In an effort to help retailers manage the rapidly increasing digital complexity both online and in-store, Incisiv, an industry insights firm, conducted a survey titled “Digital Complexity: Thriving in Unpredictable Times” in collaboration with Commercetools, Contentstack, and FluentCommerce.
Gaurav Pant, chief insights officer at Incisiv, hosted a webinar with Michael Scholz, Nicolla Kinsella, and Jasmin Guthmann to discuss the survey results, providing valuable insights and direction to help retailers effectively navigate the unpredictable current environment. Consequently, both the survey and the webinar shed light on the need for retailers to adapt to the changing digital landscape in order to succeed, thus showing how important collaboration is in order to thrive in unpredictable times.
The pandemic has sparked remarkable growth in digital sales, ranging from three-fold to five-fold, resulting in a manifold increase in digital complexity. Unfortunately, only a few retailers have been able to effectively scale their capabilities for the next disruption. For instance, while 81 per cent of executives believe product returns are a top growth area, only 46 per cent feel they can manage this surge. Similarly, a gap of 35 per cent exists between expected digital asset growth and management effectiveness. Although the disparity is less acute for other items, the void across key growth areas remains concerning nonetheless.
According to Contentstack’s Jasmin Guthmann, the growth in digital assets far exceeds the capacity for extra staff to manage them. This trend was further supported by a survey from Fluent Commerce which found that 66 per cent of customers in the US and UK, 68 per cent in Germany, and 71 per cent in Australia check inventory before going to the store. This creates a gap between the growth areas and effective management and can lead to costly problems such as advertising for items that are out of stock, resulting in an unsatisfied customer. Consequently, retailers must be proactive in order to bridge this gap and ensure a seamless and personalised shopping experience.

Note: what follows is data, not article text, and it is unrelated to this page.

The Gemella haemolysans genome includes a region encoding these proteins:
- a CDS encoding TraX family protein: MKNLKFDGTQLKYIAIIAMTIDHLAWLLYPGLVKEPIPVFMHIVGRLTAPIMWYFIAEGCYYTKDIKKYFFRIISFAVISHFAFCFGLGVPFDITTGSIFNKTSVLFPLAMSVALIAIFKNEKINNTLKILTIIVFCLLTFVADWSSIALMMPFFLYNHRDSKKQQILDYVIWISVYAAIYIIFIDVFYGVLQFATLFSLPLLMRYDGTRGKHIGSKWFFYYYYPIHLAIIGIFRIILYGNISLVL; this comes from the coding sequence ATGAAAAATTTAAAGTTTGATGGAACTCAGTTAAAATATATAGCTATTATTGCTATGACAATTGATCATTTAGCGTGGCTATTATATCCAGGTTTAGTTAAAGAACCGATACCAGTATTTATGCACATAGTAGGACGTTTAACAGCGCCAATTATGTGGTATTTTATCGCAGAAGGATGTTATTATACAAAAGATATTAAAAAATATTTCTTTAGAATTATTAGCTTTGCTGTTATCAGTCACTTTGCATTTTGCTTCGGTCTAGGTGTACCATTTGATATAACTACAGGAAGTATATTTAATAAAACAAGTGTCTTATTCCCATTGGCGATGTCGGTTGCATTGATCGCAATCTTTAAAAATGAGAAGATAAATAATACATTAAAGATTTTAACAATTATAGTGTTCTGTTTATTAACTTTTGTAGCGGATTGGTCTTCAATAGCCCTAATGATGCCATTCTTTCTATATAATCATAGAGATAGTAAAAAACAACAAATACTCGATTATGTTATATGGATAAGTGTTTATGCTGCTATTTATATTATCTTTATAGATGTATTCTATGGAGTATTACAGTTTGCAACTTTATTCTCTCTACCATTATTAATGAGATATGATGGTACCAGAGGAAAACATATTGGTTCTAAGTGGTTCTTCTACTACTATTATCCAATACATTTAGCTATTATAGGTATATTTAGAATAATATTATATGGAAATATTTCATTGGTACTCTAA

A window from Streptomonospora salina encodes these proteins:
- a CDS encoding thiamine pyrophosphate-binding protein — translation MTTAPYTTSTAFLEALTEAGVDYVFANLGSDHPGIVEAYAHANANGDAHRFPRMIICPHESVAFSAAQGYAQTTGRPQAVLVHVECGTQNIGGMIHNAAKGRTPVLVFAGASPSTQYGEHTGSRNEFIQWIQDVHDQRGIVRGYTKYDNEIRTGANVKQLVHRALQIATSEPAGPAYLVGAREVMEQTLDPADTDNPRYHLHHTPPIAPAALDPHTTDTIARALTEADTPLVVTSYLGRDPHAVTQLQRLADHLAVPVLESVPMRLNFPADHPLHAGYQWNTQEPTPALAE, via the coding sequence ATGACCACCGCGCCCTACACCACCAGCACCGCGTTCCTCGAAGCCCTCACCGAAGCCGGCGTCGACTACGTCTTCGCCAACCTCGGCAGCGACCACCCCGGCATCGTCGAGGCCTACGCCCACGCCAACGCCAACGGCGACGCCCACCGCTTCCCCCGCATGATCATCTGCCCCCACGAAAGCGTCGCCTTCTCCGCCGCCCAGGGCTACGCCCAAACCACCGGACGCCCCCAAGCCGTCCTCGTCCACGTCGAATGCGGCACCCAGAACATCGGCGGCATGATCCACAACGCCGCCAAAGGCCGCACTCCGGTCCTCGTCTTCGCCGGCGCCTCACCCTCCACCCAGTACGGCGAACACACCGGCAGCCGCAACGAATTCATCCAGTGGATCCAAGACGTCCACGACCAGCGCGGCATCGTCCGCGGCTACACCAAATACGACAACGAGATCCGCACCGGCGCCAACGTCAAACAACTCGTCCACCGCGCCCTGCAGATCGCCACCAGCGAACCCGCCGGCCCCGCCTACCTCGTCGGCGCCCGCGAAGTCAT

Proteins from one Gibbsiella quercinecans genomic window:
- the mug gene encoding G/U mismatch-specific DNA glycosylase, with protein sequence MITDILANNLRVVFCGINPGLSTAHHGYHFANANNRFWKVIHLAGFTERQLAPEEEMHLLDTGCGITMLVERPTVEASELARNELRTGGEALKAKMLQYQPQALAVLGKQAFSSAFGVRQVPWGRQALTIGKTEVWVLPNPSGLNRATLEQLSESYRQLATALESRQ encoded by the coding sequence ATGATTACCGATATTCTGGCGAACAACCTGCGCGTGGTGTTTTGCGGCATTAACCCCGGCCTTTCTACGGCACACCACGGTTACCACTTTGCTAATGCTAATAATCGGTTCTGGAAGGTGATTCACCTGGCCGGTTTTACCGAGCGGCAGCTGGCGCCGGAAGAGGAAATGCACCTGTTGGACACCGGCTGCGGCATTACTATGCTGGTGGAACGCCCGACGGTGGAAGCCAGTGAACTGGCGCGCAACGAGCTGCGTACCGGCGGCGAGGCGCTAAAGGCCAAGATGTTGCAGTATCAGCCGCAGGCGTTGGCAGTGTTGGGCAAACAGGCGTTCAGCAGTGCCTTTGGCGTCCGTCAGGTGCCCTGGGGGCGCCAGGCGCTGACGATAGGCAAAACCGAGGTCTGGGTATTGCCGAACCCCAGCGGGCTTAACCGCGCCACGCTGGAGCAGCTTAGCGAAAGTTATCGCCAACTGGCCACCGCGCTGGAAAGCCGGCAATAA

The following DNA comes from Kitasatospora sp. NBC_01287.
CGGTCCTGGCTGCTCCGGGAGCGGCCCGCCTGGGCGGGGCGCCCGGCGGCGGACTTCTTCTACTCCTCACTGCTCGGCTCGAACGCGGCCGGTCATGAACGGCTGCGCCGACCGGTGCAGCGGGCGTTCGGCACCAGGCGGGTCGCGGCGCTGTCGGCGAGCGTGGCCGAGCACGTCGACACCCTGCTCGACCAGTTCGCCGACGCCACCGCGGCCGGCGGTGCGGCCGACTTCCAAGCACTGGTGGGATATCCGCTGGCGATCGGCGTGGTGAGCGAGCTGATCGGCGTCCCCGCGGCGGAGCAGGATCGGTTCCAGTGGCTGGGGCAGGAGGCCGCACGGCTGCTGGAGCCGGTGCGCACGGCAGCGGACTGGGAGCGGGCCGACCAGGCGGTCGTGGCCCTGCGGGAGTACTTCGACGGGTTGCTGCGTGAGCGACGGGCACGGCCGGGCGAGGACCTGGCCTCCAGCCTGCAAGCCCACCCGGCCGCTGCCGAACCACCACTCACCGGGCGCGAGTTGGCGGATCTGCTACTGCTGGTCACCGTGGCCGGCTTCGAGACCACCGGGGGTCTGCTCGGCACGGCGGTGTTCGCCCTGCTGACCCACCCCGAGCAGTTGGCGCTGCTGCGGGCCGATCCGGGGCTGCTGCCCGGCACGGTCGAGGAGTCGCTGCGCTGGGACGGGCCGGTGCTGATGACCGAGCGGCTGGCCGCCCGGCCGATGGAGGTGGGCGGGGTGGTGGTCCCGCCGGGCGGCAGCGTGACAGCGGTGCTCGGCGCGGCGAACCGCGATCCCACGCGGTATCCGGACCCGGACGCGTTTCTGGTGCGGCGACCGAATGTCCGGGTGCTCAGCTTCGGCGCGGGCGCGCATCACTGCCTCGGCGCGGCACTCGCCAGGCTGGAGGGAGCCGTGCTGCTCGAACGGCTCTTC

Alarmingly, a survey has revealed that the technologies and processes required for retailers to stay competitive are not up to par: 42 per cent reported their product catalogue system inadequate and 39 per cent found their store fulfilment platform unsuitable. Consequently, launching a new product line digitally or a new marketing initiative can take over three weeks – far too slow for today’s commerce world. That means retailers must take action to address this challenge and ensure they have the necessary technologies in place. Furthermore, when customers become dissatisfied and leave bad reviews, it can have a detrimental effect on customer service and many other areas.
In response to this, Michael Scholz highlighted the importance of having a robust commerce engine in the background, so that businesses can be ready to adapt to any new channels that emerge, such as Instagram, TikTok, and shoppable TV. He urged retailers to prepare for whatever life throws at them.
The discussion eventually shifted to the highly anticipated composable commerce technology, which Scholz highlighted for its immense flexibility and agility in allowing retailers to take advantage of ever-changing market conditions. To successfully scale digital commerce, he suggested “starting small, testing and failing fast” to effectively manage change, in addition to leveraging cloud-native solutions to manage seasonal events such as Black Friday and employing a unified commerce engine to manage commerce functions across different frontends.
Retailers have questioned the complexity of implementing composable commerce, but Guthmann convincingly argued that it is not as difficult as it may seem. Furthermore, when considering the flexibility, agility, scalability, and low total cost of ownership (TCO) it provides, it is clear that retailers should leverage composable commerce in 2023 – a point that was unanimously agreed upon.